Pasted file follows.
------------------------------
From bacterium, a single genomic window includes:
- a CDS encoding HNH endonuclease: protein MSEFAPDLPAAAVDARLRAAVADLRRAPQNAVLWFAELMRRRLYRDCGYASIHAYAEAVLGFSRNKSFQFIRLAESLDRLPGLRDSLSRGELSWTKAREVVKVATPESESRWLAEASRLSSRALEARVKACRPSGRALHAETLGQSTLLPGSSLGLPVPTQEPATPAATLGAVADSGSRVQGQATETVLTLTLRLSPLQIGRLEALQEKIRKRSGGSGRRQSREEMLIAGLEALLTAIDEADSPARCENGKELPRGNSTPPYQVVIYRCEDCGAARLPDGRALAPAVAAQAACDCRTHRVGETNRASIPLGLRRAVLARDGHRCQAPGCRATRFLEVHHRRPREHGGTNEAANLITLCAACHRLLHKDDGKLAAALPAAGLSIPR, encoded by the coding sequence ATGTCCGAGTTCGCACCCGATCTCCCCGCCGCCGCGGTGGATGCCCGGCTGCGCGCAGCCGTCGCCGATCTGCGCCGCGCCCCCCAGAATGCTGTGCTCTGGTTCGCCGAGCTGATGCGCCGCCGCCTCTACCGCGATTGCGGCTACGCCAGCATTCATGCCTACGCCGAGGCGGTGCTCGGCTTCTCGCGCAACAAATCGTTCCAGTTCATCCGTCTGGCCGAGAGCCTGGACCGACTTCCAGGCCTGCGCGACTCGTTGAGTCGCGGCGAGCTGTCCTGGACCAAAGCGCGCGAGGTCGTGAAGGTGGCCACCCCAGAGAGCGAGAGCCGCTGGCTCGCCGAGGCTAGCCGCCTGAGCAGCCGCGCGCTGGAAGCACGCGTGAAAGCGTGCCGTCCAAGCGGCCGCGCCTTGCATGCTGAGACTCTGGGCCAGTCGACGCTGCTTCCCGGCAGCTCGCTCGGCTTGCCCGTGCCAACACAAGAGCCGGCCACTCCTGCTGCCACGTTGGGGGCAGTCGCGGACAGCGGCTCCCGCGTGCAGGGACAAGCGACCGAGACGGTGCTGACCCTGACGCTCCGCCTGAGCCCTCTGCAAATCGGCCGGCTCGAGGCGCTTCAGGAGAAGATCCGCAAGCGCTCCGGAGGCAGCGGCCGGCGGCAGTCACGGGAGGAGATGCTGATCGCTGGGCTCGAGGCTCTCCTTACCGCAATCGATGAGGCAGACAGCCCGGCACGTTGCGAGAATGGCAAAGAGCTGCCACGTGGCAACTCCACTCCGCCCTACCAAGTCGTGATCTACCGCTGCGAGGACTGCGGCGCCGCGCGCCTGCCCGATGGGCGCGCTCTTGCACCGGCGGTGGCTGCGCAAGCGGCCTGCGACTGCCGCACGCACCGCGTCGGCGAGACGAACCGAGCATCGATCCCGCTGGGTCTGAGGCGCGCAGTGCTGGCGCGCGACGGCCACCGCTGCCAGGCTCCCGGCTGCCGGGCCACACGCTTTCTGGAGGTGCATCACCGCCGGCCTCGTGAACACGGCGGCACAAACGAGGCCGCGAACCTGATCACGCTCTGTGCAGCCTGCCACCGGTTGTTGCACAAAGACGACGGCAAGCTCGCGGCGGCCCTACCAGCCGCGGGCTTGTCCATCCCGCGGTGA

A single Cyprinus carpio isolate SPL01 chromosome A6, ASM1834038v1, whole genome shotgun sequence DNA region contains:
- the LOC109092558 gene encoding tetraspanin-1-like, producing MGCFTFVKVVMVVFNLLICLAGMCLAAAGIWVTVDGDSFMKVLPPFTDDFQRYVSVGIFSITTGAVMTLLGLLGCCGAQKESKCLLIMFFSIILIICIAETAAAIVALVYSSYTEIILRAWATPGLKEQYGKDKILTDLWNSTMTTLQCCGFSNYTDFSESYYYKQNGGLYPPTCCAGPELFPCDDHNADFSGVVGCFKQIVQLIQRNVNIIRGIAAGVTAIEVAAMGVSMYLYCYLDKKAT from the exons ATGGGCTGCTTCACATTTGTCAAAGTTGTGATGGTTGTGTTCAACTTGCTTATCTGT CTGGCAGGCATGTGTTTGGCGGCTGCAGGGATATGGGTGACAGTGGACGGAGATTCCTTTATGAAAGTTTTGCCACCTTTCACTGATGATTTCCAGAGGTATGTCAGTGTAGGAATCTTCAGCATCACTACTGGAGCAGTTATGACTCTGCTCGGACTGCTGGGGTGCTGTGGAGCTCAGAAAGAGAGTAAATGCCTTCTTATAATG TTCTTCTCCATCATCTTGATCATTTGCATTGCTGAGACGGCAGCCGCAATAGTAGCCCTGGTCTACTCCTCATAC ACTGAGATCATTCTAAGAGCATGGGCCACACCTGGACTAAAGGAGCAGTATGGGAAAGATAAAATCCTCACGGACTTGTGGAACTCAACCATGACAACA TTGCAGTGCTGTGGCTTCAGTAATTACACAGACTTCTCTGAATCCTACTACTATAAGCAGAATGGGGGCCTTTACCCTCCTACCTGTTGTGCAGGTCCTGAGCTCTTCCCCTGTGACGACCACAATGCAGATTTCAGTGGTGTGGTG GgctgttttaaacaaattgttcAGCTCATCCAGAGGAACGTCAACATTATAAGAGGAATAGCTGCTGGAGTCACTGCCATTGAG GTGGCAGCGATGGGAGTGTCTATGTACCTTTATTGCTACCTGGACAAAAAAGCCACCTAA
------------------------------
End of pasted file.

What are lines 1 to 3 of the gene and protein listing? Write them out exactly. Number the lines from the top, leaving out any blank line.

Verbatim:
From bacterium, a single genomic window includes:
- a CDS encoding HNH endonuclease: protein MSEFAPDLPAAAVDARLRAAVADLRRAPQNAVLWFAELMRRRLYRDCGYASIHAYAEAVLGFSRNKSFQFIRLAESLDRLPGLRDSLSRGELSWTKAREVVKVATPESESRWLAEASRLSSRALEARVKACRPSGRALHAETLGQSTLLPGSSLGLPVPTQEPATPAATLGAVADSGSRVQGQATETVLTLTLRLSPLQIGRLEALQEKIRKRSGGSGRRQSREEMLIAGLEALLTAIDEADSPARCENGKELPRGNSTPPYQVVIYRCEDCGAARLPDGRALAPAVAAQAACDCRTHRVGETNRASIPLGLRRAVLARDGHRCQAPGCRATRFLEVHHRRPREHGGTNEAANLITLCAACHRLLHKDDGKLAAALPAAGLSIPR, encoded by the coding sequence ATGTCCGAGTTCGCACCCGATCTCCCCGCCGCCGCGGTGGATGCCCGGCTGCGCGCAGCCGTCGCCGATCTGCGCCGCGCCCCCCAGAATGCTGTGCTCTGGTTCGCCGAGCTGATGCGCCGCCGCCTCTACCGCGATTGCGGCTACGCCAGCATTCATGCCTACGCCGAGGCGGTGCTCGGCTTCTCGCGCAACAAATCGTTCCAGTTCATCCGTCTGGCCGAGAGCCTGGACCGACTTCCAGGCCTGCGCGACTCGTTGAGTCGCGGCGAGCTGTCCTGGACCAAAGCGCGCGAGGTCGTGAAGGTGGCCACCCCAGAGAGCGAGAGCCGCTGGCTCGCCGAGGCTAGCCGCCTGAGCAGCCGCGCGCTGGAAGCACGCGTGAAAGCGTGCCGTCCAAGCGGCCGCGCCTTGCATGCTGAGACTCTGGGCCAGTCGACGCTGCTTCCCGGCAGCTCGCTCGGCTTGCCCGTGCCAACACAAGAGCCGGCCACTCCTGCTGCCACGTTGGGGGCAGTCGCGGACAGCGGCTCCCGCGTGCAGGGACAAGCGACCGAGACGGTGCTGACCCTGACGCTCCGCCTGAGCCCTCTGCAAATCGGCCGGCTCGAGGCGCTTCAGGAGAAGATCCGCAAGCGCTCCGGAGGCAGCGGCCGGCGGCAGTCACGGGAGGAGATGCTGATCGCTGGGCTCGAGGCTCTCCTTACCGCAATCGATGAGGCAGACAGCCCGGCACGTTGCGAGAATGGCAAAGAGCTGCCACGTGGCAACTCCACTCCGCCCTACCAAGTCGTGATCTACCGCTGCGAGGACTGCGGCGCCGCGCGCCTGCCCGATGGGCGCGCTCTTGCACCGGCGGTGGCTGCGCAAGCGGCCTGCGACTGCCGCACGCACCGCGTCGGCGAGACGAACCGAGCATCGATCCCGCTGGGTCTGAGGCGCGCAGTGCTGGCGCGCGACGGCCACCGCTGCCAGGCTCCCGGCTGCCGGGCCACACGCTTTCTGGAGGTGCATCACCGCCGGCCTCGTGAACACGGCGGCACAAACGAGGCCGCGAACCTGATCACGCTCTGTGCAGCCTGCCACCGGTTGTTGCACAAAGACGACGGCAAGCTCGCGGCGGCCCTACCAGCCGCGGGCTTGTCCATCCCGCGGTGA

A single Cyprinus carpio isolate SPL01 chromosome A6, ASM1834038v1, whole genome shotgun sequence DNA region contains: